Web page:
I do love a good first. The first t-shirt day of the summer; the first beer on a night out; the first time you wear a new hoodie. Last week saw the announcement of the first digital-only literary list in the UK, Blackfriars from Little, Brown. The list promises to curate 9 to 12 titles a year from new or established authors, and is launching in June. Now there’s a first to get out of bed for.
Author and icon of the cool internet nerds movement Neil Gaiman has released a new, part-crowdsourced, online-only short story collection. The thirty-one pages of A Calendar of Tales contain twelve new stories, one for each month of the year, written over the past few weeks after Gaiman tweeted various questions related to the months and took inspiration from the responses garnered.
In the latest example of the strange, mystical power already exhibited by 2013 to draw maddeningly non-prolific artists out of hiding – following on from My Bloody Valentine’s twenty-two-years-later follow-up to Loveless, Terrence Malick’s second film in less than two years (his sixth in forty) and the promise of new work from Thomas Pynchon to come – author of The Secret History and The Little Friend Donna Tartt will release her third novel this October.
A HYPOTHETICAL CONVERSATION BETWEEN AHMET ZAPPA (PRODUCER, WRITER, SON OF FRANK) AND HIS AGENT:
Following a successful inaugural year that saw victory claimed by Caleb Klaces for his collection Bottled Air, Eyewear Publishing is accepting submissions for the sophomore edition of its Melita Hume Poetry Prize from this Wednesday (13/02). Named for the eponymous collector of books and compiler of poems, the prize awards £1,000 and a publishing deal with Eyewear to the best first full collection of poetry written in English by a poet born in 1978 or later (i.e. no older than 35).
Last week saw the launch of Bookish in the US – a new, and frankly bloody stunning book discovery/online retailer (or as I call them, a ‘social retailer’). They’ve got a brilliant pitch, a stunning site, and features the rest of us have been discussing for a while that we thought may never come to fruition. Yeah, you know what I’m talking about. The golden egg, the holy grail, of online book discovery. An algorithm that recommends you books. Not ‘readers also bought’. Not ‘you might also like’. Something that says ‘what’s a book you have read and loved lately?’ and then picks you a bunch more based on what I can only assume is metadata more detailed than a fractal zoom on a mandelbrot set.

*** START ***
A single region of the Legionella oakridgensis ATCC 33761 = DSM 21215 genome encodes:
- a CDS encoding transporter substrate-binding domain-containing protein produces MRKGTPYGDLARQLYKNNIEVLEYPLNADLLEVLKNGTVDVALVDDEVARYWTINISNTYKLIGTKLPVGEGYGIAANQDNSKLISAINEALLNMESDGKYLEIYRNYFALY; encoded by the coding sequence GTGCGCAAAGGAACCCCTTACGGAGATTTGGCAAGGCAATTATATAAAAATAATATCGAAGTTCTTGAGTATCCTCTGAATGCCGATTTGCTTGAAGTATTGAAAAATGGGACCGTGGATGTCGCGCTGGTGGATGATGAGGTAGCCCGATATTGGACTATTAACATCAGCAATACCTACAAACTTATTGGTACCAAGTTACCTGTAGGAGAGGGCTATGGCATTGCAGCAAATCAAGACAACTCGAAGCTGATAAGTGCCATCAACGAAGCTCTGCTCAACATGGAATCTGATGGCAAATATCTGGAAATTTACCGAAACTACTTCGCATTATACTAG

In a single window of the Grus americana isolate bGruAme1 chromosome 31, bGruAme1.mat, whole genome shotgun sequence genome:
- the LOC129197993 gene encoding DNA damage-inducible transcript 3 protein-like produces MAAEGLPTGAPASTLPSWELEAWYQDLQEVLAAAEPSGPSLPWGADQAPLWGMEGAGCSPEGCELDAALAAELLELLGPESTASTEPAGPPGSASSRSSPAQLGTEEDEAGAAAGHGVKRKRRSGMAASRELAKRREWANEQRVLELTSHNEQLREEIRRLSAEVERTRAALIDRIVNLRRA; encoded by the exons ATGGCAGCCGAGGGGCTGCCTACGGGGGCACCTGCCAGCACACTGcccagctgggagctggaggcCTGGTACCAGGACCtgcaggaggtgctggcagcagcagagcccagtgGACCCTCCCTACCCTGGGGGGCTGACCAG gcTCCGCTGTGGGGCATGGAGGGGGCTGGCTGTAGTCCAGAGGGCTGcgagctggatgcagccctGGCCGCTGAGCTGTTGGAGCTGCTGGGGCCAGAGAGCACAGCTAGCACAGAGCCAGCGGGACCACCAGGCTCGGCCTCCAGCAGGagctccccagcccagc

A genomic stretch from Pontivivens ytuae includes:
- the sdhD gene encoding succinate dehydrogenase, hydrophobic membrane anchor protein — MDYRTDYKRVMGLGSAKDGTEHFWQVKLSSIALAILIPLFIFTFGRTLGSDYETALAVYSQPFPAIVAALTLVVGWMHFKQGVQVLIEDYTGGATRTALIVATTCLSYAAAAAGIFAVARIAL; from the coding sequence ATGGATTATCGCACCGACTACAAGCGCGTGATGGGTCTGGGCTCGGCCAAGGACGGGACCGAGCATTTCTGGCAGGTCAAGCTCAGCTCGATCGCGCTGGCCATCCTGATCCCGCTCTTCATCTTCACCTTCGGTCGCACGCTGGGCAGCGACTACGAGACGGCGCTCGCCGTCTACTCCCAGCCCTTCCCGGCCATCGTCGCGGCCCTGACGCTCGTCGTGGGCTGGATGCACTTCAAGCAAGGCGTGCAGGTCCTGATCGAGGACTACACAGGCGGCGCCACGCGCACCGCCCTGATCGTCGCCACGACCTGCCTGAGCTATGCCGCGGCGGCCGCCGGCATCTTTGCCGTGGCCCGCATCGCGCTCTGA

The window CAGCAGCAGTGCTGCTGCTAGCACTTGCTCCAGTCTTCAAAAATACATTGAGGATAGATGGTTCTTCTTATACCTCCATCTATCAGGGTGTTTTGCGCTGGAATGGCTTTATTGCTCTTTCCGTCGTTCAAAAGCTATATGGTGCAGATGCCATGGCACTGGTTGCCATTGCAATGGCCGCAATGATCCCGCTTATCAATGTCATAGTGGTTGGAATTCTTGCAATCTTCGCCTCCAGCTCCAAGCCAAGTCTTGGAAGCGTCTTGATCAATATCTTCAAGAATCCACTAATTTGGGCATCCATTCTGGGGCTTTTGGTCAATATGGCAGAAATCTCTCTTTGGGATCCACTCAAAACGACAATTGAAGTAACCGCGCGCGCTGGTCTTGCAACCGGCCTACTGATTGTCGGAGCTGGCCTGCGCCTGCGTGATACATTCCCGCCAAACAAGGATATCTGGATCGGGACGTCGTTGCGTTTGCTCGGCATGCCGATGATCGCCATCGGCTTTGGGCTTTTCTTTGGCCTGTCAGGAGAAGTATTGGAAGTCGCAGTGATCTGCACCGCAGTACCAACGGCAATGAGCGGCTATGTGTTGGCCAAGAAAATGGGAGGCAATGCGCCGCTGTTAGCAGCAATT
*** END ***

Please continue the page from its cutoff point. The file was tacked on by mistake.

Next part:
I hope you all brought spare underwear.
Defenders of lost causes, prepare to fortify the frontlines: Anyone who has previously had cause to deride ‘chick lit’ – whether out of genuine frustration with the genre’s shortcomings or simply out of the same kind of dismissive, unthinking misogyny implied by the term itself – will now be able to dress up their antipathy as sanctimonious concern for female readers, because science.
A study carried out by Melissa J. Kaminski and Robert G. Magee of Virginia Tech university entitled “Does this book make me look fat? The effect of protagonist body weight and body esteem on female readers’ body esteem” suggests that novels featuring characters who obsess over their weight lead to similar concerns in the women who read them. And if a fairly lightweight piece of fluff can do that, just imagine what might happen to those unfortunates looking for an easy read for the beach who end up suckered in by that new Bell Jar cover.
We’ve been tracking with interest the emergence of details on Stephen King’s long-anticipated/dreaded sequel to The Shining, which was revealed last year to go by the title Doctor Sleep, to be due for publication some time this year, to follow the present-day exploits of the now middle-aged Danny Torrance and, most importantly, to feature a prescient cat in some capacity. Now, King has given an interview to Entertainment Weekly that deals largely with the forthcoming book, and he’s saying all the right things about it.
More news of awards, yes, but we’d be remiss if we didn’t acknowledge the continued astonishing success in that field of Hilary Mantel’s Bring Up the Bodies, which this week followed its history-making Man Booker win with another notable first as Mantel took home the title of 2012 Book of the Year at the Costa Book Awards. Having already made its author the first woman in Booker history to win that prize twice, and earned her a second UK Author of the Year prize at the National Book Awards, the book is now the first ever to win both the Booker and the Costa (formerly the Whitbread). Mantel’s fellow nominees were Kathleen Jamie for The Overhaul, Sally Gardner for Maggot Moon, Francesca Segal for The Innocents and Mary and Bryan Talbot for Dotter of Her Father’s Eyes.
The Man Booker International Prize – the regular Man Booker’s bohemian older brother who spends most of his time gadding around the world, surfacing once every couple of years to say ‘oh yeah, here’s some authors you should really check out, because you probably haven’t heard of any of them’ before once again heading off in search of the perfect poncho – has revealed the finalists for its 2013 award.